The Princess is firmly on the mend and her spots are no longer sore. They are revolting though and falling off all over the place [â€œMummy, I donâ€™t want my yoghurtâ€ â€“ â€œWhy not, honey?â€ â€“ â€œMy rash fell into itâ€ â€“ Delightful]. We are watching the boys anxiously for signs of spots. They had to go to the doctor for shots this morning and he reassured us that the spots on Michaelâ€™s face are just a heat rash. Our paediatrician is very nice and everything but he assumes that we know everything. â€œNo fever, no disease, which of course you knowâ€. Er, no, actually. â€œFor the chicken pox, no aspirin, which, of course, you knowâ€. Er, no, didnâ€™t know that either. Of course, itâ€™s not nice to be patronised by your doctor, but surely there must be a middle ground. I am reminded of a post by GP mama some time ago (which I cannot find to link) where she described lecturing medical students and asking them where their prostate was and none of them knew. She said â€œremember this moment, because in years to come, you will think that you learnt where your prostate was at the same time as you learnt where your tummy and your arms and legs areâ€.
Over the weekend the Princess developed a spot on her eyeball, painful, alarming and according to google (bloody google), potentially dangerous. On Saturday night after they were all in bed we agonised about what to do. Should we call the paediatric service in the local hospital? But suppose that they said come in and we would have to wake her up. When she had gone to bed at MIDNIGHT on Thursday and 10.00 on Friday and we were teetering about on the end of our tether. Eventually, concern for our daughterâ€™s welfare (just) outweighed our desire to sit down and have a nice cup of tea. Some tired doctor from the paediatric service was summoned to talk to us (whoâ€™d be a doctor?) and she said, unlike the internet â€œoh yeah, very common, buy some zovirax ophthalmologiqueâ€. Excellent, another medicament to acquire which she wonâ€™t let us apply, at least it may be useful for the boys or for us.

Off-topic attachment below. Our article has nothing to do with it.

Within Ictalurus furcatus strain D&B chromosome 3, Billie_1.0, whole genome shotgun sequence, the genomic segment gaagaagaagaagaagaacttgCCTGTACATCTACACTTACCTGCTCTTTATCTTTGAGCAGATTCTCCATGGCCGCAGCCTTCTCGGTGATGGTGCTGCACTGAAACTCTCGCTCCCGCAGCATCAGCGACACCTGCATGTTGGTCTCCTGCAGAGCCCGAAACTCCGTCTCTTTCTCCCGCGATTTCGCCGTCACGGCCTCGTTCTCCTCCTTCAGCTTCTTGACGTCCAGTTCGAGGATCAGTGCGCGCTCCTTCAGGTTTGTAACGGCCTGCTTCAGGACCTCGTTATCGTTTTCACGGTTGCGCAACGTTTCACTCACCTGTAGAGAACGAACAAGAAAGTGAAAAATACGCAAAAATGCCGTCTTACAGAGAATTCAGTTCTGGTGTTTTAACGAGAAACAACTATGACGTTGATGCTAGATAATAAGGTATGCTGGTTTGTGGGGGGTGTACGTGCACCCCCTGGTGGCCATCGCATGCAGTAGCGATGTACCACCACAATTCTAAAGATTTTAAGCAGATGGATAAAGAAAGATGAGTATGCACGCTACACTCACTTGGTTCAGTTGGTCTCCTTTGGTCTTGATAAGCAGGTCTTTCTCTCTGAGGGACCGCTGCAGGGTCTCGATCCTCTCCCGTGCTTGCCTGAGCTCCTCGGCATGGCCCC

Oh yes indeed, a series of checks with our parents has revealed that neither Mr. Waffle nor I have had chicken pox. My mother waxed eloquent on mumps and measles (â€œyou were deaf for two years between four and six, you became an excellent lip readerâ€ â€“ a skill I have, regrettably, not retained) but no chicken pox. By all accounts, chicken pox is very infectious and deeply unpleasant for adults. The best dressed diplomat sent me an email with what, I am sure, she intended to be cheering words: â€˜if it’s any consolation, it’s much better they get it at this age. The older you are, the sicker you are. I got it in my mid 20s [and it was dreadful]â€¦ [s]o you’re saved the trauma of being the middle-aged mother of a twenty-something driven to tears and the foetal position.â€ Not, in fact, cheering, in the circumstances. Let us trust that our parents have just forgotten our suffering through the pain and anguish of chicken pox.